“Friendly Fire” is the eighth A. B. Yehoshua novel. It was published in Hebrew in 2007, and the English translation in 2008. It is composed in an interest-capturing manner, a short several page section about the behavior and thoughts of middle-aged Ya’ari followed by one focusing on his wife Daniela, then again on Ya’ari and then Daniela, in that order throughout the book. When an event is cut off by the onset of the next section dealing with the other spouse, suspense is created, as when a person falls off an elevator, what happens, we do not know until the next section dealing with this same spouse begins again. Both the original Hebrew and its translation are superb, attention-grabbing, absorbing, and easy to read, despite its depth.
Yehoshua is considered by many to be one of Israel’s top three writers of fiction. His first novel “The Lover” was published in Hebrew in 1977. It made such an enormous impact that it propelled Yehoshua into prominence where he remained at or near the top since the first published work. His stories are generally unusual. They are very well written, almost poetic in parts. We learn much about the characters, their needs, desires, thoughts. His books require readers to think during the reading, to consider his characters’ motivations, their psychology, and the effect of what is happening upon others.
The fundamental plot in this tale is the accidental shooting of Daniela’s sister’s son Eyal by a member of his unit during a military maneuver in Israel, what is called “friendly fire” and the devastating impact that his death has on his parents, and upon Ya’ari, Daniela, their son Moan, his especially beautiful wife Efrat, and their daughter Nofar during a seven-day period.
The military refuses to give Yirmiyahu, the boy’s father, details about his son’s death, including the name of the soldier who accidentally killed him. The boy’s mother mourns by giving up sex, and soon dies. After searching for answers Yirmiyahu takes a job in Africa. Daniela flies to Africa hoping to help him is some way, and finds that he now hates Israel and anything connected with it, including the Hebrew language. She wants to find out why he is acting as he is and what he discovered in his attempts to learn about his son’s death.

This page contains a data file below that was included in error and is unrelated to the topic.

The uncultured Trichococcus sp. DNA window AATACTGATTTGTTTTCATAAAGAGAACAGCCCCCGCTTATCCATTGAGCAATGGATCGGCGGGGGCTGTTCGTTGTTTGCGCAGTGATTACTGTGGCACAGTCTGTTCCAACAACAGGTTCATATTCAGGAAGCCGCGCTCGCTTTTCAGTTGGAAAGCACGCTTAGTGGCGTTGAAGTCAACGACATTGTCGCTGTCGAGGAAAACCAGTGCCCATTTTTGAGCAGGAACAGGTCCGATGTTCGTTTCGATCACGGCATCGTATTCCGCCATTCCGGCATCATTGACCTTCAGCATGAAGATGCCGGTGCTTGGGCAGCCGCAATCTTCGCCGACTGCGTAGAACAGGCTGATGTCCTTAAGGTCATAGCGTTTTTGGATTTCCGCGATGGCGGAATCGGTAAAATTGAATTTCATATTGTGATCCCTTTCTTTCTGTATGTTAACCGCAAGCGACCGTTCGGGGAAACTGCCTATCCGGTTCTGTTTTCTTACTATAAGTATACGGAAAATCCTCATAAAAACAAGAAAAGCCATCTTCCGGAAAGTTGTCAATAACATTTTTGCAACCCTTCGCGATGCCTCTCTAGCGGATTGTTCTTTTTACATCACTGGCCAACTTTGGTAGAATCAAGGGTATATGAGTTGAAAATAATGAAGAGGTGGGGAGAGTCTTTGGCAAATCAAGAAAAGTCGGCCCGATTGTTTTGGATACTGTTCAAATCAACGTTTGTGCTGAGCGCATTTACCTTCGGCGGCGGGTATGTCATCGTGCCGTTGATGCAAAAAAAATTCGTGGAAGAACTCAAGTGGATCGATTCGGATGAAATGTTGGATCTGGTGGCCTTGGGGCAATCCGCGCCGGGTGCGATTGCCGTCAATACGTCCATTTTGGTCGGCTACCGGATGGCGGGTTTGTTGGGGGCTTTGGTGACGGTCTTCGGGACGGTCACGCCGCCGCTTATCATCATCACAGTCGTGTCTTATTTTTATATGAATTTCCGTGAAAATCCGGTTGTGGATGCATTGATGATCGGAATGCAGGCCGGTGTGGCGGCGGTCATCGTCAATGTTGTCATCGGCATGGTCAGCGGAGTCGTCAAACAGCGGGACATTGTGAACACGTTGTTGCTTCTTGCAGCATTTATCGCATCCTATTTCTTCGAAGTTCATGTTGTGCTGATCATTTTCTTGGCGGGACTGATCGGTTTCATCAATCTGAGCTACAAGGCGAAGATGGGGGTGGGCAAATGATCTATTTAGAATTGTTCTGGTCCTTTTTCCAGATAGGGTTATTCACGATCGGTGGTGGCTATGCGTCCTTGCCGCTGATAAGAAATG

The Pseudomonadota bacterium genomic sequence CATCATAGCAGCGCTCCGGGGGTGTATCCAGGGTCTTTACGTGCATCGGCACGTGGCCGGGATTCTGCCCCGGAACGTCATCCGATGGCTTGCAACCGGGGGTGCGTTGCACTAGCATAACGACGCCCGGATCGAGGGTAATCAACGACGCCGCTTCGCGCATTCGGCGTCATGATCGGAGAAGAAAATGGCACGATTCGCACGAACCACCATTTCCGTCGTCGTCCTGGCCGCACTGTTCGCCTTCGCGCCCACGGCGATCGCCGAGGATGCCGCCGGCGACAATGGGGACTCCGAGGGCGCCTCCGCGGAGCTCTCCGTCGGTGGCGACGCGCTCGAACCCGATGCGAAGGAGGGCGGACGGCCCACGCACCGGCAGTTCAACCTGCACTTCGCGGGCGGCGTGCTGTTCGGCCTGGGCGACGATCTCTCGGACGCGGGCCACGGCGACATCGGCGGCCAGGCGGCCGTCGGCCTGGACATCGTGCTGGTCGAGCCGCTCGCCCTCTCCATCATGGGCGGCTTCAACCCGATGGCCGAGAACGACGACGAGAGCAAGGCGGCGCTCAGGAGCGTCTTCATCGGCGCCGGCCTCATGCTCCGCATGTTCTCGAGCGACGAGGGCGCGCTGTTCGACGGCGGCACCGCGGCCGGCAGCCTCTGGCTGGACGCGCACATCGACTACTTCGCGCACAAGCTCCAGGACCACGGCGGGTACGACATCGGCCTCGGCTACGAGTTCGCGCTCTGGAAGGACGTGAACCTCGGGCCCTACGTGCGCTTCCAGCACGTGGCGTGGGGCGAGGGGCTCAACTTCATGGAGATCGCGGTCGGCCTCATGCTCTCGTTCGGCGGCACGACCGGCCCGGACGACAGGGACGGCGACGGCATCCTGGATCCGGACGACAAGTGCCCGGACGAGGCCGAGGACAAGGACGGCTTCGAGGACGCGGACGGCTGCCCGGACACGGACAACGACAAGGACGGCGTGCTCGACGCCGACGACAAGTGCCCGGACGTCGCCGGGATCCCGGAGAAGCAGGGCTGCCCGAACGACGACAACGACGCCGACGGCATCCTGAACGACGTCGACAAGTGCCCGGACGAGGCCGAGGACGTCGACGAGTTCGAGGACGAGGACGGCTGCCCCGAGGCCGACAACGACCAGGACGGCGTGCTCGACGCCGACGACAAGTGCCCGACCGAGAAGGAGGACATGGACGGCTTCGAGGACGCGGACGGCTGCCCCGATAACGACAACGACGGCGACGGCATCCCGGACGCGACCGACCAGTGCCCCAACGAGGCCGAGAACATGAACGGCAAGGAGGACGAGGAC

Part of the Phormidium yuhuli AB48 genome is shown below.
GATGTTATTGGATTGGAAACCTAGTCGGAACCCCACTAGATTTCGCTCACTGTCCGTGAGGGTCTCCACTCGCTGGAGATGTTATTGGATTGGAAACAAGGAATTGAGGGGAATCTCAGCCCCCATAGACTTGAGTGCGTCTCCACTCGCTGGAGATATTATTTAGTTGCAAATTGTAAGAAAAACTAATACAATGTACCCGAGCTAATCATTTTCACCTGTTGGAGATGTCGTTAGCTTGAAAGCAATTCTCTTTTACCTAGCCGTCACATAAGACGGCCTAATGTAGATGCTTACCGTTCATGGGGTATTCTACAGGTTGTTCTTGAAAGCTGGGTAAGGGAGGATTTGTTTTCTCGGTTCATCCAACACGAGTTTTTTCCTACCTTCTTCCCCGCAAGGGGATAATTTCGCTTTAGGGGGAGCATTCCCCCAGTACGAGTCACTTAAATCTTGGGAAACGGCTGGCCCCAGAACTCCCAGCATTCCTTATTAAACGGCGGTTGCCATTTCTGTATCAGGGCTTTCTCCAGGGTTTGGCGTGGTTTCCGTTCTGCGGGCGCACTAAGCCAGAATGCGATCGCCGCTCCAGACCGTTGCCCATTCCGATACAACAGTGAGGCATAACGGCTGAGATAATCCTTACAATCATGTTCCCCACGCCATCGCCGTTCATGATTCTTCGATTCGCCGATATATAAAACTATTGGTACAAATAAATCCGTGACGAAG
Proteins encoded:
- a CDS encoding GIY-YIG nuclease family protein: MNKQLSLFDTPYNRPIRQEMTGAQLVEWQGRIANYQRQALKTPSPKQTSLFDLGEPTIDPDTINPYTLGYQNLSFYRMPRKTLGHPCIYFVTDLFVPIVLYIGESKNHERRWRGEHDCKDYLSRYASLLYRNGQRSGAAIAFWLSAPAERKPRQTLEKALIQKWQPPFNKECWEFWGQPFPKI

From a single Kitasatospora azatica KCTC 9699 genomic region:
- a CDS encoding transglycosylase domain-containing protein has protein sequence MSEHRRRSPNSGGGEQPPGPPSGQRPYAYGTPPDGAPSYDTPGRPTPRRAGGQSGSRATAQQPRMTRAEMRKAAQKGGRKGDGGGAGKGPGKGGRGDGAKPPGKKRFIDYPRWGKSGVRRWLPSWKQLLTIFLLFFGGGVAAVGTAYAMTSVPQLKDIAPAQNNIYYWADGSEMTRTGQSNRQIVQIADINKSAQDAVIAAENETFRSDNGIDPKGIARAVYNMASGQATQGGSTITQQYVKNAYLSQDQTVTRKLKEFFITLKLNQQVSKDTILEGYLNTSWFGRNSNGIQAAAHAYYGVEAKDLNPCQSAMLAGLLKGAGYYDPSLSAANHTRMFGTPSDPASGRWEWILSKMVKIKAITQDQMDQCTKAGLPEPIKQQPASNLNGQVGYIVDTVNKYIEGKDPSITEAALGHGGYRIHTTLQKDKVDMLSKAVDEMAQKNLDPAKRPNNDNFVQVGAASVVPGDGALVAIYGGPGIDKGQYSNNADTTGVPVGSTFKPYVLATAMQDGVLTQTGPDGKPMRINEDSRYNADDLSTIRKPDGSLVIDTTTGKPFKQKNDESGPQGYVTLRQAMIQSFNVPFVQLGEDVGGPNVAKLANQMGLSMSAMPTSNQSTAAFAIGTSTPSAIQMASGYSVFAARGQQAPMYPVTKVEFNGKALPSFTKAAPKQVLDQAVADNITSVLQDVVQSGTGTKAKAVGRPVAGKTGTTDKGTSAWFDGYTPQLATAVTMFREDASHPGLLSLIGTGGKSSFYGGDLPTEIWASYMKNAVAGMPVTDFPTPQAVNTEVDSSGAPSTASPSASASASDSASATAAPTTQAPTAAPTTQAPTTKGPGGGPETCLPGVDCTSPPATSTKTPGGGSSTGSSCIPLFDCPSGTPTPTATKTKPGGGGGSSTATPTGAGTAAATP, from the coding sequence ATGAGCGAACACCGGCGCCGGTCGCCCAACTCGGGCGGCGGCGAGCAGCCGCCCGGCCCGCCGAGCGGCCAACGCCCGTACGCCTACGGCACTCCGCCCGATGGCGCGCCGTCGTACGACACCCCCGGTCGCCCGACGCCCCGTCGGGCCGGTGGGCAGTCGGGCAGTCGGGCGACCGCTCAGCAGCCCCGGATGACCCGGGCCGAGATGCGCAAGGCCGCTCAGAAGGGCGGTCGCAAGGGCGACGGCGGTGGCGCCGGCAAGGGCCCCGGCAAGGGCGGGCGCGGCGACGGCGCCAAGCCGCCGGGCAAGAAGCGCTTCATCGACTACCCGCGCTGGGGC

It is fascinating and disturbing to read Yirmiyahu’s diatribe against Jews and Judaism prompted by his son’s death. And it is interesting to read about life in Africa during Daniela’s visit there and the problems faced by nine archeological diggers who find remains of pre-humans hundreds of thousands of years old.
There are a number of subplots in the novel. Ya’ari’s father’s mistress with whom he had a relationship after his wife’s death, who he stopped seeing because he became somewhat disabled and was embarrassed by his weakness caused by his condition, calls for him to come and fix the elevator that he designed for her. Ya’ari, Ya’ari’s son and father are elevator designers. At the same time, an elevator in a large building of many floors makes unusual howling noises, like a cat in distress: what causes the noise and who is responsible to repair it. The apartment house lead tenant is a father of a son killed in battle. These ordeals parallel and are symbols in miniature of the suffering and damage caused by death by friendly fire.